My name is Lesley and I am a qualified Daisy Educator based in Falkirk and West Lothian. I provide birthing classes and workshops from 16 weeks pregnancy, and baby classes and workshops suitable from birth to 18 months.

I am a mother of two and first became aware of The Daisy Foundation back in 2019, when my first was a few months old. The classes were wonderful and I absolutely adored going to them, as did my son. At the time, I was fairly new to my area and being able to connect with other parents who could relate to my concerns and share their wisdom was invaluable. Making friends and creating a tribe of peers helped me get through the first few years and beyond in my own parenting journey. I’m still an active member of the online community now!

When I was on maternity with my second, the opportunity arose for me to become a Daisy Educator and I jumped at the chance!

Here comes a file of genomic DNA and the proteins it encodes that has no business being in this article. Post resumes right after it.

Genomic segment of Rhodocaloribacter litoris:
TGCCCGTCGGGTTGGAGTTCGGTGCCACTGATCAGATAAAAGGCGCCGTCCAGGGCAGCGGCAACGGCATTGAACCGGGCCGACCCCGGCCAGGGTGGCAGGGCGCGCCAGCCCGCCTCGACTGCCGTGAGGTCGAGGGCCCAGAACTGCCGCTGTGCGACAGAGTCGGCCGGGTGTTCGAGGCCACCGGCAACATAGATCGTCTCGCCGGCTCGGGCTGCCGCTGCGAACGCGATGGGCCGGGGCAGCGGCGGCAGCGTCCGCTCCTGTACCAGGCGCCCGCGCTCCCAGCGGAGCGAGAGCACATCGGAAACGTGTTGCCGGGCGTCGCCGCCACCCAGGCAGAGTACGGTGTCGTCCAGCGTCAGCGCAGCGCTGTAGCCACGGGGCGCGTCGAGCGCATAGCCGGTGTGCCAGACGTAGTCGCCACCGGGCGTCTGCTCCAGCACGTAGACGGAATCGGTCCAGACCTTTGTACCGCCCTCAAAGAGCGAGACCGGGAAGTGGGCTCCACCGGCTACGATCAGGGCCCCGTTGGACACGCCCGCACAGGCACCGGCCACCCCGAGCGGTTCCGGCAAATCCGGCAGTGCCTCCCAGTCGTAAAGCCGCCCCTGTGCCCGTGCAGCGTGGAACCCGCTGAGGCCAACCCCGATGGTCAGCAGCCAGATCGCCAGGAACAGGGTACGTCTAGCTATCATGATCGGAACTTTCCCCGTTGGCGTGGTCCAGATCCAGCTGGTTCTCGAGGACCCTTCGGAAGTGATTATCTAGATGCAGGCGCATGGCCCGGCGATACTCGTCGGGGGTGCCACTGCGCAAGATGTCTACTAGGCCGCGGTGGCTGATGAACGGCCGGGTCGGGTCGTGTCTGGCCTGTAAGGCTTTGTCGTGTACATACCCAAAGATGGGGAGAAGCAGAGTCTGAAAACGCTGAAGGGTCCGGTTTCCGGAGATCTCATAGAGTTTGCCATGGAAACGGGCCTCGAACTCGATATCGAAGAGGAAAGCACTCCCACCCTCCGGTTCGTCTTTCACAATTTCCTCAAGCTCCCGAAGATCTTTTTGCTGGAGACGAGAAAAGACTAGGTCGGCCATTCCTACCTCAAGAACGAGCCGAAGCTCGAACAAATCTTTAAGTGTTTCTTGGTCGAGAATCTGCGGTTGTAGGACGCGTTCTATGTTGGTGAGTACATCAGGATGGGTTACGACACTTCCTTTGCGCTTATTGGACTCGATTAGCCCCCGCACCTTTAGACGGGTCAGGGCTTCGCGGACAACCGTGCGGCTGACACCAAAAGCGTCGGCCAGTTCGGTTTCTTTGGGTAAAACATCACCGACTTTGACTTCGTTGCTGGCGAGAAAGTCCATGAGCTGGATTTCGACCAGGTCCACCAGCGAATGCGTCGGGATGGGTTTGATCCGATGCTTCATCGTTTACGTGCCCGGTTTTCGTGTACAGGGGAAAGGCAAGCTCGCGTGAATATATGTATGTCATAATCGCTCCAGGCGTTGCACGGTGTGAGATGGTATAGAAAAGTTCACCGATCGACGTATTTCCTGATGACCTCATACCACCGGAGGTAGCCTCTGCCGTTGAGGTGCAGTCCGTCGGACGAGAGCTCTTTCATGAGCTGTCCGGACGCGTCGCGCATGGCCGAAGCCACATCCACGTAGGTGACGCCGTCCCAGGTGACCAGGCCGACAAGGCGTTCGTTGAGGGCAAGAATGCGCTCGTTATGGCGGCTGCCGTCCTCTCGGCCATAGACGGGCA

Parenthood for me, is a minefield of conflicting advice, opinions that you didn’t ask for and a steep learning curve that you won’t always get right.  I feel like modern society has created isolated parents who live apart from their families and friends who would have otherwise supported them making important decisions about their birth and baby. Too often, I speak to parents who in hindsight, wish that they would have had more information or support in the decisions they were making.

And this is where Daisy comes in!


The heart of Daisy is to inform and empower you to make the right decisions for your own journey through pregnancy, birth and in those first few years.

It is my hope, that I can provide you with your own tribe. A group of people who can share with you, and support you through the journey of parenting and beyond. I want to help you understand what information there is, what is relevant to you, and how you can best access it. To aid you in being able to honour your own story and journey that has brought you to this point. And it would be my privilege, to support you and empower you to make informed choices, that feel right for you and your baby.

Catch me on Facebook for all my latest news and updates: https://www.facebook.com/daisyfalkirkandwestlothian

Please find below my current classes and availability. I hope to see you soon!